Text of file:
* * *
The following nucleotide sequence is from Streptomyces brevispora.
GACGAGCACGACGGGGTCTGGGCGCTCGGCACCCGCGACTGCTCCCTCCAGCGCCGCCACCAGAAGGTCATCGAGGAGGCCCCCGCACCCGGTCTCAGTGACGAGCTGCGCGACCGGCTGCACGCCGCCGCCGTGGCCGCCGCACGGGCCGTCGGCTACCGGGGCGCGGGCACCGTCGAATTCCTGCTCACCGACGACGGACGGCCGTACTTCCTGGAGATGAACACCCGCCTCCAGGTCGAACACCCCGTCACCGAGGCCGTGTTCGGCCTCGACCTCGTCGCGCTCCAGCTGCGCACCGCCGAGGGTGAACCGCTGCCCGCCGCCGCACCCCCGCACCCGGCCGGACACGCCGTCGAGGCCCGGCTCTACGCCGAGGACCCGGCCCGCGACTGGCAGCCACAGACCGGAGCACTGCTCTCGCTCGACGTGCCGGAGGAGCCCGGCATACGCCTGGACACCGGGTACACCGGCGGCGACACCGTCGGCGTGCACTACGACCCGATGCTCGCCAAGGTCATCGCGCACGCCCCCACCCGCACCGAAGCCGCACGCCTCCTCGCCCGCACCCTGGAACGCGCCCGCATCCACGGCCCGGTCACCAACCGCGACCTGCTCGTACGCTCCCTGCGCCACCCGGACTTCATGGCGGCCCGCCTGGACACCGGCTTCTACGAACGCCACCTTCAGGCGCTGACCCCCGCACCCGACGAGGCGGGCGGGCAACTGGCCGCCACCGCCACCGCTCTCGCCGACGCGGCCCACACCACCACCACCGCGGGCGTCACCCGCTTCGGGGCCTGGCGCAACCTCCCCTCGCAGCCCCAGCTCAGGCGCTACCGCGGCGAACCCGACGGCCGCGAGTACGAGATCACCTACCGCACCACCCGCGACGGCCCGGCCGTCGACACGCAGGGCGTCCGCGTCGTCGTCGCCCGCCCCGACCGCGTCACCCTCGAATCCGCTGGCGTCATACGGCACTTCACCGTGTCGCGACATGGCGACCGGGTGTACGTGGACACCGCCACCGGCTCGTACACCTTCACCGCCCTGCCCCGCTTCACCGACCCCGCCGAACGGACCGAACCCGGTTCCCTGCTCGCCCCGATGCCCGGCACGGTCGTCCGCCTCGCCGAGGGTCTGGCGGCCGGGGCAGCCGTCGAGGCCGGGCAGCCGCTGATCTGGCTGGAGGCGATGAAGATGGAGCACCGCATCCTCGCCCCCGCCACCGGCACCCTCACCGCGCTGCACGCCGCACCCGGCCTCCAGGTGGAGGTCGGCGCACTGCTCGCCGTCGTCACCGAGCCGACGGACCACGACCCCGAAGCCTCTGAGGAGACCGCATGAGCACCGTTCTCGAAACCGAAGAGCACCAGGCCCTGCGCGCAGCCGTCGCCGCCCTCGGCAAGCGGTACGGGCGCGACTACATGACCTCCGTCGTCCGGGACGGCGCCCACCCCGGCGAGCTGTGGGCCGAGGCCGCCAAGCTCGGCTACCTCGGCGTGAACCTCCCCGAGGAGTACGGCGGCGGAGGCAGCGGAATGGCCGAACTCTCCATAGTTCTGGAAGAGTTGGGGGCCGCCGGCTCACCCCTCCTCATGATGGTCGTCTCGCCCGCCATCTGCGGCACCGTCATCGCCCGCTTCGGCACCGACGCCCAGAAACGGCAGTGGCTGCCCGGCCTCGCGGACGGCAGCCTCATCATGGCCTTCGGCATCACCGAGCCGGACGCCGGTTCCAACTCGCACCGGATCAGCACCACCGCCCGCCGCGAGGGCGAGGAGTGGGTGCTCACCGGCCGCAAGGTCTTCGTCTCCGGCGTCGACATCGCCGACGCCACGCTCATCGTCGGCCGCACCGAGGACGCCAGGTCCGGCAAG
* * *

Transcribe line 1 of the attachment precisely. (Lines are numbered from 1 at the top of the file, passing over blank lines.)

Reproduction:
The following nucleotide sequence is from Streptomyces brevispora.